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Renting Your Condominium Unit

By March 31, 2020November 6th, 2020No Comments

By: Jamie Herle, B.Comm., LLB, ACCI

I am thinking about renting my condominium unit. What steps must I take to rent my unit and what are the rights of the condominium corporation if I rent my unit?

The Condominium Property Act, 1993 provides rules with respect to renting condominium units in order to ensure that all unit holders’ interests are protected when a unit holder decides to rent their condominium unit. The Act provides guidelines for the owner, renter, and condominium corporation.

Owner’s Duty to Give Notice:

The Act provides that before an owner rents their unit they must give written notice to the condominium corporation of their intention to rent. This notice must set out the owner’s address for future correspondence.

Once the unit owner has rented the unit the Act states that within 20 days of the commencement of the tenancy the unit owner must give the condominium corporation written notice of the tenant’s name. The unit owner must also give written notice of the termination of the tenancy to the condominium corporation within 20 days of the end of the tenancy.

Renters’ Conditions of Tenancy:

To ensure the reasonable respect and care of tenants, the Act provides two default conditions of tenancy, which exist despite the lack of or anything to the contrary in the tenancy agreement. Firstly, the Act the provides tenants shall not cause damage to the real or personal property of the corporation or the common property or the common facilities, and secondly, the tenant shall not contravene the bylaws of the corporation.

Condominium Corporation Rights:

The Act provides a few rights for condominium corporations to ensure they protect all unit holders’ interests. The Act provides three important classes of rights, but it states that the rights do not exist unless the condominium corporation’s bylaws either generally or specifically provide for same. The rights are:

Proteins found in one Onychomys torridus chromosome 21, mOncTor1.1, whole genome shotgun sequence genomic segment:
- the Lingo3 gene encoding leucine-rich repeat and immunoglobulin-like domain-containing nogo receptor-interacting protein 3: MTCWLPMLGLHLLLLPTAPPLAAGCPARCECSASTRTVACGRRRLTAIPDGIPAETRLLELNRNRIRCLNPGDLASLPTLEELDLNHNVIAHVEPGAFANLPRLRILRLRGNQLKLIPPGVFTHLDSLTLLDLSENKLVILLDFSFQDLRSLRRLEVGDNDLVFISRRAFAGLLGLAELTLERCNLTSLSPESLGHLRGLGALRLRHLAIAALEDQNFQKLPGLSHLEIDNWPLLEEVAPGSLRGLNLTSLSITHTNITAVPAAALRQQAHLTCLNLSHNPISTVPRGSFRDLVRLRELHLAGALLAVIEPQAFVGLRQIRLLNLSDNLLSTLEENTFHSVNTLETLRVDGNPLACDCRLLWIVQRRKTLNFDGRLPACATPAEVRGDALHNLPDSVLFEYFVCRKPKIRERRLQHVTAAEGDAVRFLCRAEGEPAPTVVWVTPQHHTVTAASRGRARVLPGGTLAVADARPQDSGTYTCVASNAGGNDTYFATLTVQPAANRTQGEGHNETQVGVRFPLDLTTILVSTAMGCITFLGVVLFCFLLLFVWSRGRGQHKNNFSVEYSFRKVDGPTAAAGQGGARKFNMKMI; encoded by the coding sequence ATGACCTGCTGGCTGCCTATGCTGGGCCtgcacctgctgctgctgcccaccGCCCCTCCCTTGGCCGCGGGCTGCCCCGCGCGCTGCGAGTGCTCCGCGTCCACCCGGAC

1. A condominium corporation can require the owner of a unit who rents the unit to pay to, and maintain with, the corporation a deposit in an amount that does not exceed the maximum amount of a security deposit pursuant to The Residential Tenancies Act.

This deposi then can be used by the condominium corporation for the maintenance, repair or replacement of any real of personal propery of the condominium corporation or any of the common property or common facilities or any of the common property for which an owner is permitted to exercise exclusive use over, that is damaged, destroyed, lost or removed by a tenant.

If a corporation does collect such a deposit, the following guidelines apply to the use of the deposit. Within twenty days of receiving notice of the termination of tenancy the corporation must either:

  1. return the deposit to the owner; or
  2. if the corporation has used the deposit they must deliver a statement of account to the owner showing the purpose, amount used and the balance; or
  3. if the corporation is entitled to use the deposit but has not yet determined the amount they will use they must provide the owner with an estimated statement of account outlining the amount it intends to use and then within sixty days provide a final statement showing the amount used, for what purpose, and the final balance.

2. A condominium corporation may apply to the Office of Residential Tenancies, pursuant to The Residential Tenancies Act, for an order for possession of a rented unit when the tenant causes excessive damage to the real or personal property of the corporation or to the common property or common facilities, causes excessive noise, or is a danger to or intimidates persons who reside in other units.

3. The condominium corporation also has a right with respect to collecting arrears owed by the owner. Where an owner is in arrears with respect to payments for the common fund or reserve fund respecting a unit that is occupied by a tenant or where the condominium corporation has obtained judgment against an owner to pay a certain sum, the corporation may give written notice to the tenant to pay the rent, otherwise payable to the owner, to the condominium corporation until the arrears or judgment is satisfied.

A review of your bylaws is suggested to ensure that these rights are available to your condominium corporation. If not currently available you may want to look at amending the condominium corporations bylaws to ensure that these rights are included.